From :h E65 we can see that Vim doesn't allow more than 9 capture groups in a substitution command.

For example the following command will work:


But this one with one more capture group will fail:


My question is not about why it fails (it's a Vim hard limit) but about why does Vim have this limit at all?

Also, I'm aware that a real life regex with more than 9 capture group would probably be pretty monstrous to read and to maintain but I'm still curious.

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    Maybe not related only to Vim: stackoverflow.com/a/10993346/2558252 – nobe4 Sep 22 '16 at 15:59
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    @nobe4: Interesting! So maybe people creating these tools considered that more than 9 groups were useless... – statox Sep 22 '16 at 16:01
  • I suppose this limit comes from vi, which inherited the limit from ed/sed. Some years ago I made a patch to support up to 99 groups, but it was not included – Christian Brabandt Sep 22 '16 at 16:06
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    @ChristianBrabandt A more useful addition would be to implement numeric flags like in sed: s/.../.../3 would replace only the 3rd occurrence of the pattern. This is probably the feature I miss the most in Vim. – Sato Katsura Sep 22 '16 at 16:18
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    Supporting named captures would be another way to alleviate this problem. That being said, most times I've seen anywhere near 9 capture groups was when people didn't know they could use non-capturing groups -- \%(). – jamessan Sep 22 '16 at 20:06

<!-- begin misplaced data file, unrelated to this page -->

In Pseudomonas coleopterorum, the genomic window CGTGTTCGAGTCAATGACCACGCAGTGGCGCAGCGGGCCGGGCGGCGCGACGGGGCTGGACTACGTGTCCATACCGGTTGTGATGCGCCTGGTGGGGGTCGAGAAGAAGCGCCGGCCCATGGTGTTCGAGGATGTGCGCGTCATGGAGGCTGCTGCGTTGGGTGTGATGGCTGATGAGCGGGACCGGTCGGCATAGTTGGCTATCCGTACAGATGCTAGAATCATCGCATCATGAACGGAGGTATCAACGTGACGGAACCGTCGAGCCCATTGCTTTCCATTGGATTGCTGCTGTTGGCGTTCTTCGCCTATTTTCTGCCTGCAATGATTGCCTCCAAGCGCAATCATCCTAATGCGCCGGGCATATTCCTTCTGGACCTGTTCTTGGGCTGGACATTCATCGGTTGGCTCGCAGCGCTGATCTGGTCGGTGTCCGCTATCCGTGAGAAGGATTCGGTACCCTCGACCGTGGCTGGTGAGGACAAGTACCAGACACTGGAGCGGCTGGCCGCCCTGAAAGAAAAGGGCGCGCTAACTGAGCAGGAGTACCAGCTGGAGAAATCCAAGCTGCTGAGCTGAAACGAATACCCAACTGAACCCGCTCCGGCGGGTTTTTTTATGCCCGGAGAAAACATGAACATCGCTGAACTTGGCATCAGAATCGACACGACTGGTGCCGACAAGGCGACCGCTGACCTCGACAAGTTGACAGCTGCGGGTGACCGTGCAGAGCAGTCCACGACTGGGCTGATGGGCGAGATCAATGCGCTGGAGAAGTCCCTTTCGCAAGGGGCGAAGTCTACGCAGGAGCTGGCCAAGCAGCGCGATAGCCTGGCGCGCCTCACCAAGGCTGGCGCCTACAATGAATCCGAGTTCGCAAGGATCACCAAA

The obvious reason is that groups with two or more digits are ambiguous: should \12 be taken as group 12, or as group 1 followed by the string 2?

There are other reasons related to efficiency (exponential matching time and the like). These were a show stopper when ed was written. Better algorithms have been discovered since then.

  • This is a good possibility, do you have any reference/reading regarding this? – nobe4 Sep 22 '16 at 16:11
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    @nobe4 For the ambiguity part: no, but IMO it's obvious. For the efficiency part, you'd have to read about the early implementations of regexps. It was a well-known problem at the time. I don't have exact citations, but they shouldn't be hard to find. – Sato Katsura Sep 22 '16 at 16:15
  • Indeed that sounds totally plausible. – statox Sep 22 '16 at 16:16
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    Yes, it's almost definitely that the parser was written to look for a single digit after backslash, and never changed. This was common enough, a long time ago. Other languages have come up with ways around this (for example, only considering \11 a reference to a capture if there are at least 11 of them, which is inconsistent but usually okay; and things like \g{11} for backreferences and ${11} for substitutions), but vim has never introduced any of those. – hobbs Sep 22 '16 at 17:07

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